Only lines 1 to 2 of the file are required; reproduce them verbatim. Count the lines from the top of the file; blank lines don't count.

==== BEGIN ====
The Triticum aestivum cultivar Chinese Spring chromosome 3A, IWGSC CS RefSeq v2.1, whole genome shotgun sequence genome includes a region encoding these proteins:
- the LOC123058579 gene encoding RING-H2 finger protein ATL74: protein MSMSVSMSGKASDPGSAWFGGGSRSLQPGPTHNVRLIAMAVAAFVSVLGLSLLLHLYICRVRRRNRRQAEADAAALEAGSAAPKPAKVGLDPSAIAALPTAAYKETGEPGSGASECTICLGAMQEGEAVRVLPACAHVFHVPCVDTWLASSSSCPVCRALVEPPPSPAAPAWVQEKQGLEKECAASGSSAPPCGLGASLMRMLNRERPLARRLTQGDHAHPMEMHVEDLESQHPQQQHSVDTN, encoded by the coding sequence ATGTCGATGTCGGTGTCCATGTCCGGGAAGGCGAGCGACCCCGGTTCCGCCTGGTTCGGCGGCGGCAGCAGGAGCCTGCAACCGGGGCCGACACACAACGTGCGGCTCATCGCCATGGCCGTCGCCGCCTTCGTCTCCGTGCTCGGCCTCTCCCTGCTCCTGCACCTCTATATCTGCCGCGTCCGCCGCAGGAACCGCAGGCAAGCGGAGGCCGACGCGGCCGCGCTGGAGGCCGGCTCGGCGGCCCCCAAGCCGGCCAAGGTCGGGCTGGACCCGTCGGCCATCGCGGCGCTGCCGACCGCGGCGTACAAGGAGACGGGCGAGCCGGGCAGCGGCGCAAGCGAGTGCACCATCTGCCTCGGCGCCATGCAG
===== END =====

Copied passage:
The Triticum aestivum cultivar Chinese Spring chromosome 3A, IWGSC CS RefSeq v2.1, whole genome shotgun sequence genome includes a region encoding these proteins:
- the LOC123058579 gene encoding RING-H2 finger protein ATL74: protein MSMSVSMSGKASDPGSAWFGGGSRSLQPGPTHNVRLIAMAVAAFVSVLGLSLLLHLYICRVRRRNRRQAEADAAALEAGSAAPKPAKVGLDPSAIAALPTAAYKETGEPGSGASECTICLGAMQEGEAVRVLPACAHVFHVPCVDTWLASSSSCPVCRALVEPPPSPAAPAWVQEKQGLEKECAASGSSAPPCGLGASLMRMLNRERPLARRLTQGDHAHPMEMHVEDLESQHPQQQHSVDTN, encoded by the coding sequence ATGTCGATGTCGGTGTCCATGTCCGGGAAGGCGAGCGACCCCGGTTCCGCCTGGTTCGGCGGCGGCAGCAGGAGCCTGCAACCGGGGCCGACACACAACGTGCGGCTCATCGCCATGGCCGTCGCCGCCTTCGTCTCCGTGCTCGGCCTCTCCCTGCTCCTGCACCTCTATATCTGCCGCGTCCGCCGCAGGAACCGCAGGCAAGCGGAGGCCGACGCGGCCGCGCTGGAGGCCGGCTCGGCGGCCCCCAAGCCGGCCAAGGTCGGGCTGGACCCGTCGGCCATCGCGGCGCTGCCGACCGCGGCGTACAAGGAGACGGGCGAGCCGGGCAGCGGCGCAAGCGAGTGCACCATCTGCCTCGGCGCCATGCAG